Accounting for employee benefit plans involves numerous assumptions and estimates. Discount rate and expected return on plan assets are two critical assumptions in measuring the cost and benefit obligation of the company's pension and other post employment benefit ("OPEB") plans. Management reviews these two key assumptions when plans are re-measured. These and other assumptions are updated periodically to reflect the actual experience and expectations on a plan specific basis as appropriate. As permitted by GAAP, actual results that differ from the assumptions are accumulated on a plan by plan basis and to the extent that such differences exceed 10 percent of the greater of the plan's benefit obligation or the applicable plan assets, the excess is amortized over the average remaining service period of active employees.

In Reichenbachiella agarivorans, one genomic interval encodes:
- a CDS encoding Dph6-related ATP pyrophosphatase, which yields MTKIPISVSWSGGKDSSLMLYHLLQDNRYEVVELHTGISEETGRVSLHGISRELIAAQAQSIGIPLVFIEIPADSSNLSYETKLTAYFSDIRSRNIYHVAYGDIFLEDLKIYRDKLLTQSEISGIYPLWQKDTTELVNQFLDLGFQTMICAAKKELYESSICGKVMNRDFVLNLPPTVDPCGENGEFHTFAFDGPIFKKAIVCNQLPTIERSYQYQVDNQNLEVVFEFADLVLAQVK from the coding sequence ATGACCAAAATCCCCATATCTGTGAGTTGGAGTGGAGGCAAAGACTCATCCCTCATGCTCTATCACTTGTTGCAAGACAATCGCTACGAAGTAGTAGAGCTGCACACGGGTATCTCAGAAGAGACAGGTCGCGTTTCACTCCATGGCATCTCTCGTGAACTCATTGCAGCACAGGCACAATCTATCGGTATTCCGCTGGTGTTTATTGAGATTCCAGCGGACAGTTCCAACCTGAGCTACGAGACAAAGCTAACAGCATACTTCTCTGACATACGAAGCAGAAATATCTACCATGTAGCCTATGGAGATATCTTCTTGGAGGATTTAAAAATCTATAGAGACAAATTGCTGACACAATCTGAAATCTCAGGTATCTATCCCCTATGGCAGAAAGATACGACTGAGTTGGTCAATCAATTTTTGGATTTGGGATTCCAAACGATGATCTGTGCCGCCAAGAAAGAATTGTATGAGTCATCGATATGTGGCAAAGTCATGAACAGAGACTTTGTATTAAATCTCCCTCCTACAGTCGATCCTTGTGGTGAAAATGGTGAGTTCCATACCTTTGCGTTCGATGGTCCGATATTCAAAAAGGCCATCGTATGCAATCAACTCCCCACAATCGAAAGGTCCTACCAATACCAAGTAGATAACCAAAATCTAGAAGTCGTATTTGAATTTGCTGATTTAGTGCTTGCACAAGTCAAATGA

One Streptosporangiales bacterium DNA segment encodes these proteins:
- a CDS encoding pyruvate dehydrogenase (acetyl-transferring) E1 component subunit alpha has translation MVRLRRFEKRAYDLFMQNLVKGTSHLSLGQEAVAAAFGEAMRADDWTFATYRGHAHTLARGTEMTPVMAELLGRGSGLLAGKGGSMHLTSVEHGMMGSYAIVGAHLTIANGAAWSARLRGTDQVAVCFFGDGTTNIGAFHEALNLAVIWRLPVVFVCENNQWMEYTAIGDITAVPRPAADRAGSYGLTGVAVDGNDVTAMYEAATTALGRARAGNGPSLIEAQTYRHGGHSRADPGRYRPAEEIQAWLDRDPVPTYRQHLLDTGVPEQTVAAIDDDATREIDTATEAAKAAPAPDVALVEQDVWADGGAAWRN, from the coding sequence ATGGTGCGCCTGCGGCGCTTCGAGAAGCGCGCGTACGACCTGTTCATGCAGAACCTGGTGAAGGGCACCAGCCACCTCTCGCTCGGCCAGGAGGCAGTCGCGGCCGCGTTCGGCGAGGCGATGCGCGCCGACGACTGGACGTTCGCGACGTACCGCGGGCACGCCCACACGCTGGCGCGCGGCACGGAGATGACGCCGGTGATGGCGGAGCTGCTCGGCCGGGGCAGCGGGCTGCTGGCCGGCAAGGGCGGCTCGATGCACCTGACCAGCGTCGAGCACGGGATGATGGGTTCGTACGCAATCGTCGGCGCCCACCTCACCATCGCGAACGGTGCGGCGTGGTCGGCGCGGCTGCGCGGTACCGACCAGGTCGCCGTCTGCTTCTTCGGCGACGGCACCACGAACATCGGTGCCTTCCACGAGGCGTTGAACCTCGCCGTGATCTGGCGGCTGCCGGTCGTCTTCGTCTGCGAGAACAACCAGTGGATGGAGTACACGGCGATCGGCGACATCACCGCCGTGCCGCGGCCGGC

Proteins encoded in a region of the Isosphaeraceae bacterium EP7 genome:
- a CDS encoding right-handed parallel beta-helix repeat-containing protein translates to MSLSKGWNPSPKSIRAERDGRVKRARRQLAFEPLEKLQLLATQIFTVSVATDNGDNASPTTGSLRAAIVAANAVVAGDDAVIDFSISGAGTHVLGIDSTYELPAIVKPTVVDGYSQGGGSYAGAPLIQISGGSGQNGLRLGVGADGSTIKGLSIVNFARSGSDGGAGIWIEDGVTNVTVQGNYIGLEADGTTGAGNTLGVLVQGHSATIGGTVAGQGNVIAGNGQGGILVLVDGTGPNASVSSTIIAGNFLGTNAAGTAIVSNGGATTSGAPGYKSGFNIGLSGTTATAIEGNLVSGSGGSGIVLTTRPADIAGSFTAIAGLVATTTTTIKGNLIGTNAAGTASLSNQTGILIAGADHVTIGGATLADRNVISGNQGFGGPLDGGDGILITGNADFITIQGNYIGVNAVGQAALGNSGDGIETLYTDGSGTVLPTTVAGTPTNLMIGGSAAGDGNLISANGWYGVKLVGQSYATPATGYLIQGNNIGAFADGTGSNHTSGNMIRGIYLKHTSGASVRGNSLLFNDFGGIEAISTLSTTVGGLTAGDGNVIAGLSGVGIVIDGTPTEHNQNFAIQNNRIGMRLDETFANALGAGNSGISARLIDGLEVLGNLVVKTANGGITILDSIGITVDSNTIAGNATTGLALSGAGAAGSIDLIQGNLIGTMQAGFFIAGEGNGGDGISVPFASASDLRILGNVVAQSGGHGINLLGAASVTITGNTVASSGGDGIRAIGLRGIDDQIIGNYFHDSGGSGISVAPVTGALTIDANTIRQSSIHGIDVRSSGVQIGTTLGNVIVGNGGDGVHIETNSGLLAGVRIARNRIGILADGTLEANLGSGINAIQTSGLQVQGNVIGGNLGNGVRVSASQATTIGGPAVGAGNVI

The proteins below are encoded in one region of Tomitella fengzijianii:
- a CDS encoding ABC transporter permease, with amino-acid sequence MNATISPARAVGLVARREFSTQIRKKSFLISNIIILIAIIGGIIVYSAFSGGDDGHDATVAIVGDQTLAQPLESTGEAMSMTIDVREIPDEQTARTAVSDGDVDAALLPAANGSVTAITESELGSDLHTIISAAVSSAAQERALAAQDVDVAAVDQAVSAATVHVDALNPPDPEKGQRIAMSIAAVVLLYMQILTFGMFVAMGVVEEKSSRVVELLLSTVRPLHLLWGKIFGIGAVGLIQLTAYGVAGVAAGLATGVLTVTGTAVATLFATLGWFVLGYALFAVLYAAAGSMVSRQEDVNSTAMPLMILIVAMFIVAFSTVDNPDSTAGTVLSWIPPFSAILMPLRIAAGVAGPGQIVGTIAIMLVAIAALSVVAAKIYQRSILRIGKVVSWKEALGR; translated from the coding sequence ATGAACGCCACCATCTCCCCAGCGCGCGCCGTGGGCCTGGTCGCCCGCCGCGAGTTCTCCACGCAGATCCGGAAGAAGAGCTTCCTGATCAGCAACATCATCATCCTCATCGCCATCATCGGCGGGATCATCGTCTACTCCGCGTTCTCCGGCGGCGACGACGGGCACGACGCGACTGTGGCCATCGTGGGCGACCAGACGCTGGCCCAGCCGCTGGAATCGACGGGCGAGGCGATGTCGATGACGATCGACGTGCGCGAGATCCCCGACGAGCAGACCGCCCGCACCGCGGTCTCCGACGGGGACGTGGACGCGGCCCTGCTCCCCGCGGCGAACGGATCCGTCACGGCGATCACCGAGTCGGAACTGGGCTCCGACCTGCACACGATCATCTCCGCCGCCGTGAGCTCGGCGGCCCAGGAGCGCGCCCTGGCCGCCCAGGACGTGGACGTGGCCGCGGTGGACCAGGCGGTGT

About 80 percent of the company's benefit obligation for pensions and essentially all of the company's OPEB obligations are attributable to the benefit plans in the U.S. In the U.S. the discount rate is developed by matching the expected cash flow of the benefit plans to a yield curve constructed from a portfolio of high quality fixed-income instruments provided by the plans' actuaries as of the measurement date. Effective in 2016, the company began to measure the service and interest cost components utilizing a full yield curve approach by applying the specific spot rates along the yield curve used in the determination of the benefit obligation to the relevant projected cash flows. The company made this change as it believes it is a more precise measurement of service and interest costs by improving the correlation between projected benefit cash flows to the corresponding spot yield curve rates. The company considers this a change in estimate, and, accordingly, has accounted for it on a prospective basis. This change does not affect the measure of the total benefit obligation. Historically, the service and interest cost components were estimated utilizing a single weighted-average discount rate derived from the yield curve and cash flow for measurement of the benefit obligation at the beginning of the period. For non-U.S. benefit plans, the company utilizes prevailing long-term high quality corporate bond indices to determine the discount rate, applicable to each country, at the measurement date.